Using satellite data from the past two decades, scientists are starting to pinpoint which crops and farming styles have lasting impacts on forests.
Every year, scientists at the University of Maryland publish new data about the state of Earth’s forests based on observations from Landsat satellites. As has often been the case in recent years, the update for 2020 painted a bleak picture. In that one year, Earth lost nearly 26 million hectares of tree cover—an area larger than the United Kingdom.
The raw numbers can tell us how much and where forests were lost, but they do not explain what was driving those losses. How much deforestation was due to wildfires? Food production? Forestry management? An ongoing effort by researchers from The Sustainability Consortium and the World Resources Institute (WRI) attempts to answer such questions with maps and datasets that categorize and quantify the major drivers of annual forest losses. In doing so, the researchers have put a spotlight on the impact that food production has on forests, particularly in the tropics.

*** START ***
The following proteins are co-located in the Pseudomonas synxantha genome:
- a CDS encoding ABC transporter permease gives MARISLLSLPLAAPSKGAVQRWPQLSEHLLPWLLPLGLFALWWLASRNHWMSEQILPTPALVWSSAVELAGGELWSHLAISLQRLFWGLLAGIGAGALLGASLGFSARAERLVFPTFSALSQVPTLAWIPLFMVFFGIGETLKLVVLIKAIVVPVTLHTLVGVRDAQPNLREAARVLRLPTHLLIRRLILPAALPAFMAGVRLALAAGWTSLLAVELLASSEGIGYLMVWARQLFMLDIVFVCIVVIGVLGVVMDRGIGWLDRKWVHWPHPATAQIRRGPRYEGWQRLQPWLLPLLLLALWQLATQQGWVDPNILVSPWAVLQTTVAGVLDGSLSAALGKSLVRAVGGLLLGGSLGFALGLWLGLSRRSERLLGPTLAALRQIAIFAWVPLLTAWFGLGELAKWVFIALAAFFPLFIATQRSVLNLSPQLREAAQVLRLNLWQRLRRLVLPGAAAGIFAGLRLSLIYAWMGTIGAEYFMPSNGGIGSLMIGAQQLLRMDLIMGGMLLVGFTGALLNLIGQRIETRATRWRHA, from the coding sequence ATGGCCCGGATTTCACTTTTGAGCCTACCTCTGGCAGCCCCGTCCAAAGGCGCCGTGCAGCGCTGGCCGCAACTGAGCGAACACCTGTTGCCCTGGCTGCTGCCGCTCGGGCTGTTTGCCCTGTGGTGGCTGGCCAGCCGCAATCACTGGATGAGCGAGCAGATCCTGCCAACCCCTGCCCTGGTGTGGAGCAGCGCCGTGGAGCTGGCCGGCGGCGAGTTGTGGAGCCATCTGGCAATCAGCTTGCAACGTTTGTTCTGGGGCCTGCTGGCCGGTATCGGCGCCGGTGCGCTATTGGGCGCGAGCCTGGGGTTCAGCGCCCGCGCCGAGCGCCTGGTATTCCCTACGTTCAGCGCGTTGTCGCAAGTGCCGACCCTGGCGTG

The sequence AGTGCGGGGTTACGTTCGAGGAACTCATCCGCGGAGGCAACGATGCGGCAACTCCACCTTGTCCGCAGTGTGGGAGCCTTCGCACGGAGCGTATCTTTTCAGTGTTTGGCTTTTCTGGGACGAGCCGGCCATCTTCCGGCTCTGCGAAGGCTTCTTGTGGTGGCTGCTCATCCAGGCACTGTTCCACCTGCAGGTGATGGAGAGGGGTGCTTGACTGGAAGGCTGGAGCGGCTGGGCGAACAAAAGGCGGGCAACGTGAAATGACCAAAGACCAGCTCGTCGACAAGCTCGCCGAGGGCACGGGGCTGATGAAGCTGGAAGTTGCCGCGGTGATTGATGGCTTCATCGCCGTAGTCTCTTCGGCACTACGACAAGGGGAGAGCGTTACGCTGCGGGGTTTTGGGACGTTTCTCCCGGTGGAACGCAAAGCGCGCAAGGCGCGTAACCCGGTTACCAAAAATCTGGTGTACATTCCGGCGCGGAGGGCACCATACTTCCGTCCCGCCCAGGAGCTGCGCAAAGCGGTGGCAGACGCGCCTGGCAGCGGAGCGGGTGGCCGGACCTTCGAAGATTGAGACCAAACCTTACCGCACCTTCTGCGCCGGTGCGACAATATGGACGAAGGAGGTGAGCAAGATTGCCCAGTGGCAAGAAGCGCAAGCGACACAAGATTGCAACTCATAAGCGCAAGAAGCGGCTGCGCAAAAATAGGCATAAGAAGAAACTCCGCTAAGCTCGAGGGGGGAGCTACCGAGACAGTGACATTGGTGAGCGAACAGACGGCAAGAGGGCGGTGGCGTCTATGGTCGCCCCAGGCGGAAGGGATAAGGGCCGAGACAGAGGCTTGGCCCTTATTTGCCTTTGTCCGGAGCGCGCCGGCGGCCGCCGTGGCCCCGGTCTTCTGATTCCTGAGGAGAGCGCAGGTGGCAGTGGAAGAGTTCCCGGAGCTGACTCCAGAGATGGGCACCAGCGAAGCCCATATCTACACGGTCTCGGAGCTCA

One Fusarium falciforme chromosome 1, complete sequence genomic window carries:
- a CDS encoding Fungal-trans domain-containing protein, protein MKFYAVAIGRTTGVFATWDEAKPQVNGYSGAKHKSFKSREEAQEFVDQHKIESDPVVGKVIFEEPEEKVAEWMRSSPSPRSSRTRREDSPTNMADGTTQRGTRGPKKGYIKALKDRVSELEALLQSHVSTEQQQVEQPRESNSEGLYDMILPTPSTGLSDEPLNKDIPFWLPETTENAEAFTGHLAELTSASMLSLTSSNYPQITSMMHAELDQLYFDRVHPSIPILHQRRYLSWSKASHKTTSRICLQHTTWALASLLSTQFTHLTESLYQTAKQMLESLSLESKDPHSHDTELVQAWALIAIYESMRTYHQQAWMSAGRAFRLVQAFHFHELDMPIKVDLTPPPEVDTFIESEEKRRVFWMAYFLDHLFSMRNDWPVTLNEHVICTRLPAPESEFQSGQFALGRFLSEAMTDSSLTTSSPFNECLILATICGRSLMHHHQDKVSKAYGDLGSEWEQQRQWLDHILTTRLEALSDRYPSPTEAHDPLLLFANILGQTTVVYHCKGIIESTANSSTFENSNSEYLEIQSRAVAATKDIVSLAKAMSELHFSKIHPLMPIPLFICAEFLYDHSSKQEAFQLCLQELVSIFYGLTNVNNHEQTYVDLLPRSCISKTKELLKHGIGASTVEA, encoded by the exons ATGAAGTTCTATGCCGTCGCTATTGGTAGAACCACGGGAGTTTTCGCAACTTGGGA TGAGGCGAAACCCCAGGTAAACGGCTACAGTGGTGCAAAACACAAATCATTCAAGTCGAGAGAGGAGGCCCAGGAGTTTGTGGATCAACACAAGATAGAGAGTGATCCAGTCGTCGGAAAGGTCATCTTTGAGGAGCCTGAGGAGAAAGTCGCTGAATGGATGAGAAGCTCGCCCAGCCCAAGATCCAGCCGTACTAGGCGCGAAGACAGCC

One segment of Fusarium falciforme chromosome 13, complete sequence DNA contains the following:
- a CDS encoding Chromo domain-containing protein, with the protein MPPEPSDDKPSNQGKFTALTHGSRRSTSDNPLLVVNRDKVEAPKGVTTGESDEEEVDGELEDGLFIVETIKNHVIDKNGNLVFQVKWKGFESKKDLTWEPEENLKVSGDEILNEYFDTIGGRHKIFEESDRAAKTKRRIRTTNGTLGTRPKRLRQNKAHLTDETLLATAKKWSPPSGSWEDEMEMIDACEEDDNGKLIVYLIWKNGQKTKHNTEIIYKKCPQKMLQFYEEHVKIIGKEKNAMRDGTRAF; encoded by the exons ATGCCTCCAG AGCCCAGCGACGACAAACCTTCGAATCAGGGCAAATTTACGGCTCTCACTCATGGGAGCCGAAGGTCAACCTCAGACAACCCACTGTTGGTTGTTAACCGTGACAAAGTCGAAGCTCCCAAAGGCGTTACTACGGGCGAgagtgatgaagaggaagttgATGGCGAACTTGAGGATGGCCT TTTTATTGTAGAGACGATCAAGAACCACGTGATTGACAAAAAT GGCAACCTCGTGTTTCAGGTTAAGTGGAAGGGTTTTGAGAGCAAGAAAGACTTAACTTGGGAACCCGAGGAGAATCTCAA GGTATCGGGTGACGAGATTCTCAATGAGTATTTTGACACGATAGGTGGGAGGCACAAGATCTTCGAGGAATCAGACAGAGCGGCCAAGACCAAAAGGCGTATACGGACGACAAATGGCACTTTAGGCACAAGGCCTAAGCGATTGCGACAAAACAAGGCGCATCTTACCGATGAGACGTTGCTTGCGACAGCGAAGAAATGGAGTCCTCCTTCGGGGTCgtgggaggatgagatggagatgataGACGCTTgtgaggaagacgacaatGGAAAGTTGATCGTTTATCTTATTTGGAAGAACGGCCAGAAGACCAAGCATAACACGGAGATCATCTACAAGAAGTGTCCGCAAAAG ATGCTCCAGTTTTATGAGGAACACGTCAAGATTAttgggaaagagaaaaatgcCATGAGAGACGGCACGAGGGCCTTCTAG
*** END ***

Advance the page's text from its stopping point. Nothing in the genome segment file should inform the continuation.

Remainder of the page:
In 2020, for instance, Earth lost about 4.2 million hectares (16,000 square miles) of humid tropical primary forest—an area about the size of the Netherlands. Nearly half of that, their analysis shows, was due to food production, and half of that was due to commodity crops. In recent years, commodity crop production has pushed rates of forest loss to record levels.
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